Buying a new home is a big financial commitment. With so many lenders, different interest rates, and fee structures, it can be difficult to know which lender is offering the best price. Luckily, if you're prepared and organized it's easy to figure out which mortgage loan is right for you.
Before you settle on a mortgage, be sure to do the following:
- Check your credit report - Being familiar with your credit report before you begin filling out applications will eliminate any unpleasant surprises down the road. You can check your credit report for free once a year, and if you do notice items on your report that are inaccurate, you should contact the credit bureau and ask to remove them. Even the smallest error on your credit report could impact the interest rate lenders are able to offer.
- Shop around - You wouldn't immediately buy the first house you see, so don't settle on the first mortgage you find. Start by asking friends or family members about their mortgage lender or visit the bank or credit union where you already have an account. Do thorough research, read online reviews from other customers and meet the loan officer who will be handling your application. Bonus: the longer it takes for you to find the mortgage that's the best fit the longer you have to save for a down payment.
- Look beyond interest rates - While interest rates are an important factor in the cost of your mortgage, you should take the time to look at all the fees associated with each quote, including origination fees and points. If a lender offers a low interest rate but several additional fees are tacked on to the final price it may not be the most cost-effective choice.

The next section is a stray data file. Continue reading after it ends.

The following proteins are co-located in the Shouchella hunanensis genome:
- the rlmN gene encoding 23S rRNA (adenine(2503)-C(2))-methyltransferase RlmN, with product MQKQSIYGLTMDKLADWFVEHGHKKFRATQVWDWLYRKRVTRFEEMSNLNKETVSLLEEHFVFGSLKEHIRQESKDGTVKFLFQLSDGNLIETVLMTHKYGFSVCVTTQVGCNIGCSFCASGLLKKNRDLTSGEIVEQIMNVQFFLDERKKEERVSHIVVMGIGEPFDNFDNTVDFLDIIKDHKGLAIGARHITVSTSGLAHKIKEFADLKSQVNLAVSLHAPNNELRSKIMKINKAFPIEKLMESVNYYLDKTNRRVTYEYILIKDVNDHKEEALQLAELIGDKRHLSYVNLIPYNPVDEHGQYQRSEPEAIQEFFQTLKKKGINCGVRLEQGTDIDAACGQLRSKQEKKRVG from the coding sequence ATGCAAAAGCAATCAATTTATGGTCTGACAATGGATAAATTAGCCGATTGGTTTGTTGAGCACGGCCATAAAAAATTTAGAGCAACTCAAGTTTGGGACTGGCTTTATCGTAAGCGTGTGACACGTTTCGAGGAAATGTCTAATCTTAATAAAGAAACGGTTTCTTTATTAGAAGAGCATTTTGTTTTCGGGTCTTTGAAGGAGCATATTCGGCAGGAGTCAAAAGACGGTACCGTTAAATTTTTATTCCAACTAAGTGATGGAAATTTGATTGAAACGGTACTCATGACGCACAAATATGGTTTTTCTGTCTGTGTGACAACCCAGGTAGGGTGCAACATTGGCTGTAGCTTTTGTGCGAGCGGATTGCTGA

- Plan ahead for all costs - Buying a home isn't just about securing a mortgage. You will also have to pay title insurance, taxes associated with the property, and homeowners insurance. These expenses can add up quickly, so ensure you have money set aside to cover these costs.
- Be transparent - A loan officer can only help you get the best mortgage if you are honest and upfront about your finances. If you have a complicated financial history with foreclosures or bankruptcy, or if you are self-employed, you'll want to be sure the loan officer has experience with those types of financial situations.
- Get organized - There's a lot of paperwork involved in the mortgage process, so staying organized is key. Know what types of documents lenders require, including paystubs, your most recent W-2s and bank statements, and keep them together so you're prepared when you need them.
If you have questions about the mortgage process or would like to talk about your unique financial situation, contact an expert Loan Originator at any of North Country Savings Bank's convenient locations.